Yes, you would certainly have "rights of custody" under U.K. law if you are the biological father and were legally married to the mother at the time of the birth. Even if you are not a non-custodial parent , but were enjoying visitation rights up until the abduction i.e. seeing your child, then you would be exercising "rights of custody", as is required under the convention. A supporting letter from the Central Authority in the U.K., citing the relevant law would be helpful in this matter, as well as documentary evidence, to prove this. However, the most watertight method of proving that you have and were exercising "rights of custody" under U.K. law at the time of the alleged abduction would be to submit an expert legal opinion on foreign law. The expert could also answer written questions submitted by the other side, or be cross examined in court, if necessary. As part of his case for a successful Hague return order to the U.K. before Ashdod Family Court in April 2008, a British father submitted a legal opinion on U.K. child law by an expert, on the issue of "rights of custody" under U.K. law. The expert also answered supplementary questions and gave oral testimony. The father, who was represented by Adv. A.Borochov, was granted a return order on 24/7/08 according to which his wife, the child's mother, was to return the 4 year old to the U.K. by 28/8/08 (Family File 2941/08).

Yes – you can contact your local police station yourself, with all the background, with the aim of persuading them that there is a real and imminent risk of your child being abducted to Israel by your Israeli wife. If you are successful the police can issue an "All Ports Warning" which is effective for 28 days. If not, the alternative is to apply for a court order to prevent your child being removed from the U.K.

Clearly this will depend on the exact circumstances of the case , but as a guideline ,this is unlikely if she changes her mind quickly enough, within a matter of days or at the most a couple of weeks, and stops the child from acquiring habitual residence in the U.K. The English court dealing with the Hague application will have to decide whether the child's country of habitual residence had changed from Israel to England or not. For the father to be entitled to an order for the child's return to England, the English court will have to be convinced that the U.K. was the child's country of habitual residence immediately before the alleged abduction. According to U.K. precedent, the English court will examine whether the mother had a "settled intention" to remain in the U.K. and whether an appreciable period of time had elapsed for the child to have acquired habitual residence there or not. In the 2007 case of Re A (Abduction: Habitual Residence) the High Court of Justice refused to grant a father a Hague Return order where the child had been physically present in the U.K. for just eight days prior to the alleged abduction and the mother had changed her mind about the permanent relocation to the United States a few days after the move and announced to her husband that their marriage was over. It held that on arrival the mother did have a settled intention to remain, but that this had evaporated shortly afterwards. The child had never established habitual residence in the U.S.A. , it held, even though the parents had sold their home in the U.K. and shipped out their possessions as part of a permanent plan to relocate. In another U.K. case it has been held that habitual residence can, however, be acquired by a child within a month.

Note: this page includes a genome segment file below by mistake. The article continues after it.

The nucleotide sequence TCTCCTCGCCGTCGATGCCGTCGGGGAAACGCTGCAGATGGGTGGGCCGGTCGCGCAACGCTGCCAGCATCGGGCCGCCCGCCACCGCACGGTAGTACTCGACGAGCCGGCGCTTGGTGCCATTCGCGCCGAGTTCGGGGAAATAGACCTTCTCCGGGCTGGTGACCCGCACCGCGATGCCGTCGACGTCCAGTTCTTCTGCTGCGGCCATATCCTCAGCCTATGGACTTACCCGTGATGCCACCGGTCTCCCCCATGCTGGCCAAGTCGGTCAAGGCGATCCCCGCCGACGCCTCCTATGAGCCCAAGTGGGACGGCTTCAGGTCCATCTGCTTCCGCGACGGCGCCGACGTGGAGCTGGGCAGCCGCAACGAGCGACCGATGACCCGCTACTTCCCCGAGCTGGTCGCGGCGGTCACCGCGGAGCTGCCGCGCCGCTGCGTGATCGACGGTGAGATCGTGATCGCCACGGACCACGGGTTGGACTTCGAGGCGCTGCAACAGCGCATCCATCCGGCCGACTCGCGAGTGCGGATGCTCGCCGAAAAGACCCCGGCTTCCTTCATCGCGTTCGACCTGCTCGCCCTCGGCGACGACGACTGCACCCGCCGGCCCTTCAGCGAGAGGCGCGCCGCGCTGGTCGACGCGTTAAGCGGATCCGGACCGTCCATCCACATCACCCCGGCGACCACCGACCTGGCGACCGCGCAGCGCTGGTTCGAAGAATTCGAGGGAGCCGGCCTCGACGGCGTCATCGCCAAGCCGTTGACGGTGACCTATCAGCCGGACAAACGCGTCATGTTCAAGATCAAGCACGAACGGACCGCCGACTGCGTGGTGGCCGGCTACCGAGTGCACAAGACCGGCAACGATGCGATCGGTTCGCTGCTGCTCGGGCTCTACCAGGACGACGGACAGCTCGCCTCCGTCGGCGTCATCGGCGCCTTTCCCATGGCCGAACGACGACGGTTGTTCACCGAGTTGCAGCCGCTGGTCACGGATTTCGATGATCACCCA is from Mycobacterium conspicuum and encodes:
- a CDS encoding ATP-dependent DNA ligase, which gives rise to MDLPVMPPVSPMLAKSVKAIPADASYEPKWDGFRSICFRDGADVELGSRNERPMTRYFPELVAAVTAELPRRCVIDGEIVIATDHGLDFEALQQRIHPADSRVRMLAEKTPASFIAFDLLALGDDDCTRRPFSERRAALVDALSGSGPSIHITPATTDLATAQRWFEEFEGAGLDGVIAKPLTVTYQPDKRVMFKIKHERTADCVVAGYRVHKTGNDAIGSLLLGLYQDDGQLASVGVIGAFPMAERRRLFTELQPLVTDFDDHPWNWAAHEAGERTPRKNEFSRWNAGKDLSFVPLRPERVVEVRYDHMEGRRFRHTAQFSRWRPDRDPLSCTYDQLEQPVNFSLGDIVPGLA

Hague Convention Countries

The “Hague” countries that are bound by the Convention in relation to abductions to and from Israel are:

Andorra | Argentina | Australia | Austria | The Bahamas | Belarus | Belgium | Belize | Bosnia and Herzegovina | Brazil | Burkina Faso | Canada | Cayman Islands | Chile | China | (Hong Kong & Macau) | Colombia | Croatia | Cyprus | Czech Republic | Denmark | Ecuador | Estonia | Falkland Islands | Fiji | Finland | France | Gabon | Georgia | Germany | Greece | Honduras | Hungary | Iceland | Ireland | Israel | Italy | Japan | Latvia | Lithuania | Luxembourg | Macedonia | Malta | Mauritius | Mexico | Monaco | Moldova | Morocco | Netherlands | New Zealand | Nicaragua | Norway | Panama | Paraguay | Peru | Poland | Portugal | Romania | Russia | St Kitts and Nevis | Serbia and Montenegro  | Singapore | Slovakia | Slovenia | South Africa | Spain | Sweden | Switzerland | Turkey | Turkmenistan | United Kingdom | United States of America | Ukraine | Uruguay | Uzbekistan | Venezuela | Zimbabwe

New countries may join the Convention in the future so that it applies to abductions between them and Israel, if Israel accepts their accession.